Deputy Attorney General Rosenstein Says Trump's Decision to Fire Comey Was 'Appropriate'

Kevin Lamarque  Reuters

Kevin Lamarque Reuters

Deputy Attorney General Rod Rosenstein arrives on Capitol Hill in Washington, Thursday, May 18, 2017, for a closed-door meeting with Senators a day after appointing former FBI Director Robert Mueller to oversee the investigation into possible ties between Russian Federation and President Donald Trump's campaign.

One official read sections of it to a New York Times reporter, leaving press secretary Sean Spicer flummoxed as he left town on Trump's first overseas voyage as president.

The question is whether President Trump's alleged request to Comey to let go of the Flynn investigation, or any other negative action or statement by the president with regard to the Russian Federation investigation, constitutes actionable obstruction of justice.

UPDATED | The US Justice Department has named former FBI Director Robert Mueller as special counsel to investigate alleged Russian interference in the 2016 US election and possible collusion between President Donald Trump's campaign and Moscow. He also dismissed as "ridiculous" the accusation that he colluded with Russian Federation.

Those familiar with the case said its significance had increased before Mueller's appointment. Neither, for that matter, did President Trump's firing of Comey, which the president linked to his frustration with the amount of time devoted to that investigation, to the exclusion of an investigation into illegal leaks of classified information.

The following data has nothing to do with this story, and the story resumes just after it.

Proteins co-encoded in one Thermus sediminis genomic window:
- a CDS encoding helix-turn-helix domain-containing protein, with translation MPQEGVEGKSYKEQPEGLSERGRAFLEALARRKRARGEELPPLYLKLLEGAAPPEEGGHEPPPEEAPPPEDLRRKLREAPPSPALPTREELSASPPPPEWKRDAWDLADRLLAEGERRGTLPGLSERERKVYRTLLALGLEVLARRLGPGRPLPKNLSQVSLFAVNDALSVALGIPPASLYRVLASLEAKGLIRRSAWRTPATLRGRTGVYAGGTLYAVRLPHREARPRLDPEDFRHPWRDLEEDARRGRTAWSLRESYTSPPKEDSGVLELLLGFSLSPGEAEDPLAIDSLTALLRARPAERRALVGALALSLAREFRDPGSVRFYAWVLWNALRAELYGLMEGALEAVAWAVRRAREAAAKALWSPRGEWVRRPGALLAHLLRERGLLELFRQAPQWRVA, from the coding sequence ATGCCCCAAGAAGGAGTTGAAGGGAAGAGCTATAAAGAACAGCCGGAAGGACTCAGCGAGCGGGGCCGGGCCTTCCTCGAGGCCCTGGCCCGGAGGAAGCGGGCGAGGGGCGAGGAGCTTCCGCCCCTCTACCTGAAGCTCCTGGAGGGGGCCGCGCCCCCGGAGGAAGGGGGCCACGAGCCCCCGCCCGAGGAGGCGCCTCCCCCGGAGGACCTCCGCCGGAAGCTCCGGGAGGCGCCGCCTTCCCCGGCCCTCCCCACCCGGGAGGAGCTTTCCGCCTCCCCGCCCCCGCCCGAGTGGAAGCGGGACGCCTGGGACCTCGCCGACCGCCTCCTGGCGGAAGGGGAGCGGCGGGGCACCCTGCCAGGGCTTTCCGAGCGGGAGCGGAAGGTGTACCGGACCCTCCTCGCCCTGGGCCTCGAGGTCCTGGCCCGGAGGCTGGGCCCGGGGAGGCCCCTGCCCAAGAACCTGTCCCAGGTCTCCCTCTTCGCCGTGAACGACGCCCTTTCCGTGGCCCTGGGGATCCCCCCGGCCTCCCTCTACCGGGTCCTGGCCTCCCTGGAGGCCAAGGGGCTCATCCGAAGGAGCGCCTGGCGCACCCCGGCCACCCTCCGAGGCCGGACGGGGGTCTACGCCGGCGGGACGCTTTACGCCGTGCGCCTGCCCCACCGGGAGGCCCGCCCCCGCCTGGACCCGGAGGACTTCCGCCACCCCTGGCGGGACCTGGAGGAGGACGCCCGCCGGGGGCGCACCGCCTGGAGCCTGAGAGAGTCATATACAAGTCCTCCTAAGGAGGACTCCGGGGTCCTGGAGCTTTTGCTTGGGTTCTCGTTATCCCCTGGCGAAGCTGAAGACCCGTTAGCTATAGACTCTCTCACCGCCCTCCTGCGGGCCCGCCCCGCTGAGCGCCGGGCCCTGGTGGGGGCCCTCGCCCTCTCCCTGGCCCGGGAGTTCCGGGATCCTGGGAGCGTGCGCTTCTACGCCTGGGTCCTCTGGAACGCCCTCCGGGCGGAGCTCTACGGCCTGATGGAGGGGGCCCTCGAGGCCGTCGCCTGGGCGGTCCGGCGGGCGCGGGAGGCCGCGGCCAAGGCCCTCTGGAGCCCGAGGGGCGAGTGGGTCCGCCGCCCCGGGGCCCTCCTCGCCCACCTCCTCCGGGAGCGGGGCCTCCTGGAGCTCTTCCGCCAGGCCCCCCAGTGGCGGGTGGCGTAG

Many Democrats and some Republicans have raised alarms that the president may have tried to obstruct justice by firing Comey.

Shortly after Mueller was assigned to lead the Russian Federation probe on Wednesday, the president said it would prove that his campaign did not collude with any foreign entity, adding that he looked forward to this matter concluding quickly.

President Trump shook hands with FBI Director James B. Comey during a law enforcement reception at the White House on January 22.

"He appointed Mueller because he was cognizant enough to understand whether or not he thought he could be fair in the investigation was irrelevant", said Steven Silverman, a Baltimore attorney who has known Rosenstein for years.

Illinois Democrat Dick Durbin echoed McCaskill, saying Rosenstein told lawmakers that he knew of Trump's intent the day before he wrote a document that the White House initially said was the main reason Comey was dismissed.

The prospect of other Trump-related investigations in the future is part of why Painter has expressed support for Lieberman, saying that the new director "should be someone who we have confidence can have an active role in other investigations concerning the Trump administration, which are outside the scope of the Special Counsel".

The FBI's investigation has bedeviled the Trump administration, and the president personally. While she didn't say she would oppose him, she did say that "the appointment must be what's right for the Federal Bureau of Investigation at this time".

Lawmakers on Capitol Hill welcomed the Justice Department action, but House and Senate Republican leaders said they would go on with their own investigations of the Russian Federation matter.

Multiple Trump campaign officials have been revealed to have had contacts with Sergey Kislyak, Russia's ambassador to the U.S.

Senate Democratic Leader Chuck Schumer said Comey should still appear before congressional committees that have invited him to testify. Joseph Lieberman - who was, by Thursday, Trump's reported leading candidate for the position.

This comes after Trump himself admitted in an interview with NBC that he was thinking of "this Russian Federation thing" when he fired Comey, directly contradicting what his advisors had told reporters the night before.

"No politician in history, and I say this with great surety, has been treated worse or more unfairly", he said.

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